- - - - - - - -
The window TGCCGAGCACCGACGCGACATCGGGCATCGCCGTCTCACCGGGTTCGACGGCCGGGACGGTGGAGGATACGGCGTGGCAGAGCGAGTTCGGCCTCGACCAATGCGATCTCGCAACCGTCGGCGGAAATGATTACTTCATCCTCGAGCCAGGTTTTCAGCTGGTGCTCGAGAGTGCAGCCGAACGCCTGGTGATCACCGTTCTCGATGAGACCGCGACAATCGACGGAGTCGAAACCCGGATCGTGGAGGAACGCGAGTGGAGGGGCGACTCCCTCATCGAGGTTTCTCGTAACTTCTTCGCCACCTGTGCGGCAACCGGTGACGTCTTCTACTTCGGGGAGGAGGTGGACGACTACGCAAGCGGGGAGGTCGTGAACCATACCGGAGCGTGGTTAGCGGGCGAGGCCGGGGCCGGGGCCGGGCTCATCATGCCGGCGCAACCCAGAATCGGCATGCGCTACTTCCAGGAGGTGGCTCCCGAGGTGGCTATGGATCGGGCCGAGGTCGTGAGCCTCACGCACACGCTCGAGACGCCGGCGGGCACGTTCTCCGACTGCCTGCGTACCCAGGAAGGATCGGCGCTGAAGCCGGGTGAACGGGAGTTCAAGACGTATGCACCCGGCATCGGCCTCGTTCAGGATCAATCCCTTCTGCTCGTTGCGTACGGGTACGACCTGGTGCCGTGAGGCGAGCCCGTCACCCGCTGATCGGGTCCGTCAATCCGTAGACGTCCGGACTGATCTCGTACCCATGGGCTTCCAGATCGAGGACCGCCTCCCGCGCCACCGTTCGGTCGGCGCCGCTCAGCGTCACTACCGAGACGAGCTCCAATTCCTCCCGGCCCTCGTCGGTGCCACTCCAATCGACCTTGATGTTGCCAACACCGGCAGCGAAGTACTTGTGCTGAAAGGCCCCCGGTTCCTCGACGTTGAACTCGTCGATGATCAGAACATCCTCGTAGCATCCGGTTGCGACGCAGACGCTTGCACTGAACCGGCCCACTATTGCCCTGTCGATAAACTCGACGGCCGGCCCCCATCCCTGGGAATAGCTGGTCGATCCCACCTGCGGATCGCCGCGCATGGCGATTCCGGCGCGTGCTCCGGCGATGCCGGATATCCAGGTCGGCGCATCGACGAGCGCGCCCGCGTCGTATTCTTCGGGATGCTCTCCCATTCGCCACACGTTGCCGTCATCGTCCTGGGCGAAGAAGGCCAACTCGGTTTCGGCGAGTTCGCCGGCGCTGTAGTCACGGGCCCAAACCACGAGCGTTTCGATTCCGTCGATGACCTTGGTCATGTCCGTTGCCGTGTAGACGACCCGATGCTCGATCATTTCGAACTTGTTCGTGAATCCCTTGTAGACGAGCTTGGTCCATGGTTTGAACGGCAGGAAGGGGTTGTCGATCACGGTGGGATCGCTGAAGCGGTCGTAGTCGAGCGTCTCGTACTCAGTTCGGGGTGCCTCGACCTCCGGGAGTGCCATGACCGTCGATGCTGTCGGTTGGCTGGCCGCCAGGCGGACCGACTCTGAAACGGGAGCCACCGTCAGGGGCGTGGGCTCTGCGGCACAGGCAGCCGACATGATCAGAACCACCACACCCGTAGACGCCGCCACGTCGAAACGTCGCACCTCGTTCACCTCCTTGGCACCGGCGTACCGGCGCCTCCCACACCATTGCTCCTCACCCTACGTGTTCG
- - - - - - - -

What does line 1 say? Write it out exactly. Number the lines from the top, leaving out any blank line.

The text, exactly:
The window TGCCGAGCACCGACGCGACATCGGGCATCGCCGTCTCACCGGGTTCGACGGCCGGGACGGTGGAGGATACGGCGTGGCAGAGCGAGTTCGGCCTCGACCAATGCGATCTCGCAACCGTCGGCGGAAATGATTACTTCATCCTCGAGCCAGGTTTTCAGCTGGTGCTCGAGAGTGCAGCCGAACGCCTGGTGATCACCGTTCTCGATGAGACCGCGACAATCGACGGAGTCGAAACCCGGATCGTGGAGGAACGCGAGTGGAGGGGCGACTCCCTCATCGAGGTTTCTCGTAACTTCTTCGCCACCTGTGCGGCAACCGGTGACGTCTTCTACTTCGGGGAGGAGGTGGACGACTACGCAAGCGGGGAGGTCGTGAACCATACCGGAGCGTGGTTAGCGGGCGAGGCCGGGGCCGGGGCCGGGCTCATCATGCCGGCGCAACCCAGAATCGGCATGCGCTACTTCCAGGAGGTGGCTCCCGAGGTGGCTATGGATCGGGCCGAGGTCGTGAGCCTCACGCACACGCTCGAGACGCCGGCGGGCACGTTCTCCGACTGCCTGCGTACCCAGGAAGGATCGGCGCTGAAGCCGGGTGAACGGGAGTTCAAGACGTATGCACCCGGCATCGGCCTCGTTCAGGATCAATCCCTTCTGCTCGTTGCGTACGGGTACGACCTGGTGCCGTGAGGCGAGCCCGTCACCCGCTGATCGGGTCCGTCAATCCGTAGACGTCCGGACTGATCTCGTACCCATGGGCTTCCAGATCGAGGACCGCCTCCCGCGCCACCGTTCGGTCGGCGCCGCTCAGCGTCACTACCGAGACGAGCTCCAATTCCTCCCGGCCCTCGTCGGTGCCACTCCAATCGACCTTGATGTTGCCAACACCGGCAGCGAAGTACTTGTGCTGAAAGGCCCCCGGTTCCTCGACGTTGAACTCGTCGATGATCAGAACATCCTCGTAGCATCCGGTTGCGACGCAGACGCTTGCACTGAACCGGCCCACTATTGCCCTGTCGATAAACTCGACGGCCGGCCCCCATCCCTGGGAATAGCTGGTCGATCCCACCTGCGGATCGCCGCGCATGGCGATTCCGGCGCGTGCTCCGGCGATGCCGGATATCCAGGTCGGCGCATCGACGAGCGCGCCCGCGTCGTATTCTTCGGGATGCTCTCCCATTCGCCACACGTTGCCGTCATCGTCCTGGGCGAAGAAGGCCAACTCGGTTTCGGCGAGTTCGCCGGCGCTGTAGTCACGGGCCCAAACCACGAGCGTTTCGATTCCGTCGATGACCTTGGTCATGTCCGTTGCCGTGTAGACGACCCGATGCTCGATCATTTCGAACTTGTTCGTGAATCCCTTGTAGACGAGCTTGGTCCATGGTTTGAACGGCAGGAAGGGGTTGTCGATCACGGTGGGATCGCTGAAGCGGTCGTAGTCGAGCGTCTCGTACTCAGTTCGGGGTGCCTCGACCTCCGGGAGTGCCATGACCGTCGATGCTGTCGGTTGGCTGGCCGCCAGGCGGACCGACTCTGAAACGGGAGCCACCGTCAGGGGCGTGGGCTCTGCGGCACAGGCAGCCGACATGATCAGAACCACCACACCCGTAGACGCCGCCACGTCGAAACGTCGCACCTCGTTCACCTCCTTGGCACCGGCGTACCGGCGCCTCCCACACCATTGCTCCTCACCCTACGTGTTCG